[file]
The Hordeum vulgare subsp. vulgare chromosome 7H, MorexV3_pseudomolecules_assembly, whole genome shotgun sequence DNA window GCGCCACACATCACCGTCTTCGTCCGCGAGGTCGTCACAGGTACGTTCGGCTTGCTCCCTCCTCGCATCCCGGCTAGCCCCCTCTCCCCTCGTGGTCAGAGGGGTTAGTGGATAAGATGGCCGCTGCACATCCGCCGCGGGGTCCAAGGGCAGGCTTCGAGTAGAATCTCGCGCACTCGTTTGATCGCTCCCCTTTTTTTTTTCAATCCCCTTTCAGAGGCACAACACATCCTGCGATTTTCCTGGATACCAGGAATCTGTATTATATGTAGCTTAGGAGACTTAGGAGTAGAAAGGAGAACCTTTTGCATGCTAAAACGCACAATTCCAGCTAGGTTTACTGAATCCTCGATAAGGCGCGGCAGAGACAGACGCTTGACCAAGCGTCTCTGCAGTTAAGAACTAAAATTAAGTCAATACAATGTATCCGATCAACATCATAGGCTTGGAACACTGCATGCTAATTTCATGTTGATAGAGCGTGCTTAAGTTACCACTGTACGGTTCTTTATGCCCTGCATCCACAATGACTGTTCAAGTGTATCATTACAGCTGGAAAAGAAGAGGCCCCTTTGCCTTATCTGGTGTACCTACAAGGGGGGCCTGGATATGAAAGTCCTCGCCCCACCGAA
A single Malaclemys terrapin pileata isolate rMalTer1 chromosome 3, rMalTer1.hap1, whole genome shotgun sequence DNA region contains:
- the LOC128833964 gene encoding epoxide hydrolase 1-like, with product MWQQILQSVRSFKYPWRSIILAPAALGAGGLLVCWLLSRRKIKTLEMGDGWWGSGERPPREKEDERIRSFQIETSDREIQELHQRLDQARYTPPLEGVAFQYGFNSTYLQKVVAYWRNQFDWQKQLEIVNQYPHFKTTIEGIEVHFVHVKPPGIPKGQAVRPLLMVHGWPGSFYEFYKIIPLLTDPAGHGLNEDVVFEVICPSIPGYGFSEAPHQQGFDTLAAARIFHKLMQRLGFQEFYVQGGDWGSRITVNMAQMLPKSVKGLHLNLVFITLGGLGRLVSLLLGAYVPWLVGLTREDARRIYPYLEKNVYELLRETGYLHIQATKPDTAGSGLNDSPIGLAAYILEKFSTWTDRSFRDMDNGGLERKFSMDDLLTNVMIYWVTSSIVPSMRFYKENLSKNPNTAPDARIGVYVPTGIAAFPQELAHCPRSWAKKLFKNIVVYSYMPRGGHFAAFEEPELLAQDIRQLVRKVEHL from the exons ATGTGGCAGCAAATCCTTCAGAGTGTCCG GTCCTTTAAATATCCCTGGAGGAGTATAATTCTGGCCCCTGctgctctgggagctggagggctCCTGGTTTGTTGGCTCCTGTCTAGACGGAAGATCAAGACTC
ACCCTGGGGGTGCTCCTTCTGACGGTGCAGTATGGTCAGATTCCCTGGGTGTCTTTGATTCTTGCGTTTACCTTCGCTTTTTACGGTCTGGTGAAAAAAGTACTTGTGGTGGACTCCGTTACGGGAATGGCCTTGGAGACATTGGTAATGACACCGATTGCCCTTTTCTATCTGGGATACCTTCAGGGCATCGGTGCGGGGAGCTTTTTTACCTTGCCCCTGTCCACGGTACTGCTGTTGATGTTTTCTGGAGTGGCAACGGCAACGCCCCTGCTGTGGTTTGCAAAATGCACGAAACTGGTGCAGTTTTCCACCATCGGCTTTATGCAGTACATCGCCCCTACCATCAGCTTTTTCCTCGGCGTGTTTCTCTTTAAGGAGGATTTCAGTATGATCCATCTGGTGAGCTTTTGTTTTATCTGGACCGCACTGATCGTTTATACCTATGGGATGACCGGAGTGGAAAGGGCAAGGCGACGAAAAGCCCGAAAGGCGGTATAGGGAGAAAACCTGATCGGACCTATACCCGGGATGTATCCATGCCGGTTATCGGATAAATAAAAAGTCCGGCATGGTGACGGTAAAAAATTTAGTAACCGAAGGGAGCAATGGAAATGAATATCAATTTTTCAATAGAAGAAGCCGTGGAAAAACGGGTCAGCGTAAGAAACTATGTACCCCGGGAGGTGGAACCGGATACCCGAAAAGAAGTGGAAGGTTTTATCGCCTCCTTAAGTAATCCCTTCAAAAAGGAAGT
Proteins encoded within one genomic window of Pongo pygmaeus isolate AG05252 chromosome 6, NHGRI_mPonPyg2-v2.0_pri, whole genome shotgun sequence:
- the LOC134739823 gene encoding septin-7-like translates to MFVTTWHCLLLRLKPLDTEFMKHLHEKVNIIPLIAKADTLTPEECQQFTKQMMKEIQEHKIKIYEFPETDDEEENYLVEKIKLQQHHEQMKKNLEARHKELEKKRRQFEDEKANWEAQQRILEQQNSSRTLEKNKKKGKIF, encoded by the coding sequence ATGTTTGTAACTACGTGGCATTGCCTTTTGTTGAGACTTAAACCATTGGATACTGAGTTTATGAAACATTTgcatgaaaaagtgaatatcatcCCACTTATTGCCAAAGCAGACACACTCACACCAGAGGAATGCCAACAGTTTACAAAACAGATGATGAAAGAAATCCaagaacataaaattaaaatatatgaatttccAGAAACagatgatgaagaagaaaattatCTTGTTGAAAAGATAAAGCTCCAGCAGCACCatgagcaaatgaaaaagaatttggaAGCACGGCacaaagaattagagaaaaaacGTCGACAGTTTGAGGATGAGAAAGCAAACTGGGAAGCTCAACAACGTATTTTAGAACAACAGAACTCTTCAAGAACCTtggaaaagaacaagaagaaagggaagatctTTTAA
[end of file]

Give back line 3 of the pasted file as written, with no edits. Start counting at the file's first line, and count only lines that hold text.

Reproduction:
- the LOC128833964 gene encoding epoxide hydrolase 1-like, with product MWQQILQSVRSFKYPWRSIILAPAALGAGGLLVCWLLSRRKIKTLEMGDGWWGSGERPPREKEDERIRSFQIETSDREIQELHQRLDQARYTPPLEGVAFQYGFNSTYLQKVVAYWRNQFDWQKQLEIVNQYPHFKTTIEGIEVHFVHVKPPGIPKGQAVRPLLMVHGWPGSFYEFYKIIPLLTDPAGHGLNEDVVFEVICPSIPGYGFSEAPHQQGFDTLAAARIFHKLMQRLGFQEFYVQGGDWGSRITVNMAQMLPKSVKGLHLNLVFITLGGLGRLVSLLLGAYVPWLVGLTREDARRIYPYLEKNVYELLRETGYLHIQATKPDTAGSGLNDSPIGLAAYILEKFSTWTDRSFRDMDNGGLERKFSMDDLLTNVMIYWVTSSIVPSMRFYKENLSKNPNTAPDARIGVYVPTGIAAFPQELAHCPRSWAKKLFKNIVVYSYMPRGGHFAAFEEPELLAQDIRQLVRKVEHL from the exons ATGTGGCAGCAAATCCTTCAGAGTGTCCG GTCCTTTAAATATCCCTGGAGGAGTATAATTCTGGCCCCTGctgctctgggagctggagggctCCTGGTTTGTTGGCTCCTGTCTAGACGGAAGATCAAGACTC